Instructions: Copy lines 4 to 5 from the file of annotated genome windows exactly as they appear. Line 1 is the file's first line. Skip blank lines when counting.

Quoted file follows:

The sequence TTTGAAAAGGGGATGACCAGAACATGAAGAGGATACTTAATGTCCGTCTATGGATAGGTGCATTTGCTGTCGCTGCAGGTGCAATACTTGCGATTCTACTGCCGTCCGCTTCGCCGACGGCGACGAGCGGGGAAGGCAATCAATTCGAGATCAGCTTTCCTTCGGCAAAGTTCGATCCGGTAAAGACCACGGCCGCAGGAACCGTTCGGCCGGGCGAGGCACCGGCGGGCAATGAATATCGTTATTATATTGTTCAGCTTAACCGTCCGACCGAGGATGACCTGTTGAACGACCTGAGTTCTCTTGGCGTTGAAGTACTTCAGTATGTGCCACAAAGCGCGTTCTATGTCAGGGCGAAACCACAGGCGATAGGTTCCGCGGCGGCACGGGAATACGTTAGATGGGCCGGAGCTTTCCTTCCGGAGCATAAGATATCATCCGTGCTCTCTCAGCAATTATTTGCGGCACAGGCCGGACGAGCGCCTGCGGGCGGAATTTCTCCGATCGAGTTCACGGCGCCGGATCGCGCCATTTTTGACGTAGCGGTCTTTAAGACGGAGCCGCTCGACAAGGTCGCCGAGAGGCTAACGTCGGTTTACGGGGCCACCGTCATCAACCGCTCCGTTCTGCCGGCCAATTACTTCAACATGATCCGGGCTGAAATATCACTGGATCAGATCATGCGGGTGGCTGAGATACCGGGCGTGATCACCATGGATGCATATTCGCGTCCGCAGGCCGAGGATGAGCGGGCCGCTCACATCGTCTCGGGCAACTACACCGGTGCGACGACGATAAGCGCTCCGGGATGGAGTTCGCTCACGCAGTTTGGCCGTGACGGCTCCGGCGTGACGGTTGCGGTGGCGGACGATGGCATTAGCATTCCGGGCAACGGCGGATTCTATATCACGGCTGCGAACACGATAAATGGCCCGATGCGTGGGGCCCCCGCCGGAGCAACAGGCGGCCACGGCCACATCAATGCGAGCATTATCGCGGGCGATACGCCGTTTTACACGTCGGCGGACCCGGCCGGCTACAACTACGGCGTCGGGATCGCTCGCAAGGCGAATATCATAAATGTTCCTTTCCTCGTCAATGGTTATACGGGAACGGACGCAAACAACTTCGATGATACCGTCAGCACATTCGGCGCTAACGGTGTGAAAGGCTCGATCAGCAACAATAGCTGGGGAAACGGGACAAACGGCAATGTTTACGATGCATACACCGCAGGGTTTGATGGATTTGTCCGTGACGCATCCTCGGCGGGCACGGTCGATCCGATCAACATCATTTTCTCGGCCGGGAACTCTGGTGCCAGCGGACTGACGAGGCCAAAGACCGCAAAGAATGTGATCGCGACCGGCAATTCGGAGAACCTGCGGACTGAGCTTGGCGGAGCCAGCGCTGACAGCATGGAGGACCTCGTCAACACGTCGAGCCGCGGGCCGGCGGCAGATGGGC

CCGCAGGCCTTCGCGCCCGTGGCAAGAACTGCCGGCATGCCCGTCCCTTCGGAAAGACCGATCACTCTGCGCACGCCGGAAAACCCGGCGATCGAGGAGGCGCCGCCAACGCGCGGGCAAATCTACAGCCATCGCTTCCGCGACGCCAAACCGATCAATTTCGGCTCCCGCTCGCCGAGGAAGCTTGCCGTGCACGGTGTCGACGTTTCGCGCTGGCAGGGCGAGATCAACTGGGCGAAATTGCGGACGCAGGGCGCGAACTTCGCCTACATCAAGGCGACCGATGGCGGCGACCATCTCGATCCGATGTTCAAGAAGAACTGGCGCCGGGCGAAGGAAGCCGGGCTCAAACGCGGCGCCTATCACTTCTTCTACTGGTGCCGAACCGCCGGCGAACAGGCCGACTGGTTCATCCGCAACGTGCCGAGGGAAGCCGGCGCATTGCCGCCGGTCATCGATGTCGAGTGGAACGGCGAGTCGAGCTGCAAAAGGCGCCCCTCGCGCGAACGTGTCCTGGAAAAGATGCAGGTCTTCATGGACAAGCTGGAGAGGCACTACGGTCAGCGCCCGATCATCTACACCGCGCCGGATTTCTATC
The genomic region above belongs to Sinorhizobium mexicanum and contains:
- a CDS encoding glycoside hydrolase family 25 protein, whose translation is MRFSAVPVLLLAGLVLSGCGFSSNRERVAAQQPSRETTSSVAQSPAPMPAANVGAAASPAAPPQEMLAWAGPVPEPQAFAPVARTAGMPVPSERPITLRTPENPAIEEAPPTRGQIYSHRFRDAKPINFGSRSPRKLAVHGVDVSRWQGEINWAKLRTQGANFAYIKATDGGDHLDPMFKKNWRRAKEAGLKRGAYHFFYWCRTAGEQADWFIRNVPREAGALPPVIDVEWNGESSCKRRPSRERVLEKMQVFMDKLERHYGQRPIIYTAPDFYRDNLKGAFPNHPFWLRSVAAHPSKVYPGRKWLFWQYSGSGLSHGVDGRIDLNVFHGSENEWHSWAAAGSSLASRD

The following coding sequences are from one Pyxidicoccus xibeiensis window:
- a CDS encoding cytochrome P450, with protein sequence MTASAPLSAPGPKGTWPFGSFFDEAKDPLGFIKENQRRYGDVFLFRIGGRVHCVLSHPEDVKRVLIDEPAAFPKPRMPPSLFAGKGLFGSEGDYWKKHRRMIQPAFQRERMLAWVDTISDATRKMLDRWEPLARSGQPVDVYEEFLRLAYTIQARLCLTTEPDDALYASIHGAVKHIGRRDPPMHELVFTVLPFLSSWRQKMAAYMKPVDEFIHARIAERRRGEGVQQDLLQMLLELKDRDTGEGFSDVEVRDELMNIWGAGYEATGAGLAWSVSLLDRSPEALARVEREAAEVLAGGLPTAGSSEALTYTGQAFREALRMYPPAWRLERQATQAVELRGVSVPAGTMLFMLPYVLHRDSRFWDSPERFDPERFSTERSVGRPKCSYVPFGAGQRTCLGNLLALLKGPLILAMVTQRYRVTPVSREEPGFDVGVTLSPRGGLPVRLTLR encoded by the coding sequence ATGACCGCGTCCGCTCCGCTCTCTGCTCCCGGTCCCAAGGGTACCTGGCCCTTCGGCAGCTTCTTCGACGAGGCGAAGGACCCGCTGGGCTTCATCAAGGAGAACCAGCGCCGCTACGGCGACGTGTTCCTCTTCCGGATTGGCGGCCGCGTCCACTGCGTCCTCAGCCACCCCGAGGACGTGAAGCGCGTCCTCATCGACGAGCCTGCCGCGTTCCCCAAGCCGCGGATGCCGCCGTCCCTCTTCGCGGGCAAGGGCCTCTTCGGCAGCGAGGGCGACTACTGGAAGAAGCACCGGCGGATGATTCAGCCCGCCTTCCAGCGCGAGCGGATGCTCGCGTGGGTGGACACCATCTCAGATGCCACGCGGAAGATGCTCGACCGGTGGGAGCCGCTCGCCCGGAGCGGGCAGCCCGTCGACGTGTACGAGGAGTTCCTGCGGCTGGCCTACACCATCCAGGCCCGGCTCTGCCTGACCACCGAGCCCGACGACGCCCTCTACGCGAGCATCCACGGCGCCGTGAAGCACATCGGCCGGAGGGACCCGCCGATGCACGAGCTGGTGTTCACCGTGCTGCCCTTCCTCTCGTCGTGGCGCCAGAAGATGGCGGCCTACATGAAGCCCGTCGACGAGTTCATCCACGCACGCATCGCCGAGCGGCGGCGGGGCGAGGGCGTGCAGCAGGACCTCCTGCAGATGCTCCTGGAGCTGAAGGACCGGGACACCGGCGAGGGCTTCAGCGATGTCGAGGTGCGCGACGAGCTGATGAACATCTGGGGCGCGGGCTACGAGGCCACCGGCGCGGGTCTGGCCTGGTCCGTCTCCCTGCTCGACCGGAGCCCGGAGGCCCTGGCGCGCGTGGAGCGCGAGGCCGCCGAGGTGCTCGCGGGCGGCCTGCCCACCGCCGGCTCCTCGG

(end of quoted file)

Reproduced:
- a CDS encoding glycoside hydrolase family 25 protein, whose translation is MRFSAVPVLLLAGLVLSGCGFSSNRERVAAQQPSRETTSSVAQSPAPMPAANVGAAASPAAPPQEMLAWAGPVPEPQAFAPVARTAGMPVPSERPITLRTPENPAIEEAPPTRGQIYSHRFRDAKPINFGSRSPRKLAVHGVDVSRWQGEINWAKLRTQGANFAYIKATDGGDHLDPMFKKNWRRAKEAGLKRGAYHFFYWCRTAGEQADWFIRNVPREAGALPPVIDVEWNGESSCKRRPSRERVLEKMQVFMDKLERHYGQRPIIYTAPDFYRDNLKGAFPNHPFWLRSVAAHPSKVYPGRKWLFWQYSGSGLSHGVDGRIDLNVFHGSENEWHSWAAAGSSLASRD

The following coding sequences are from one Pyxidicoccus xibeiensis window: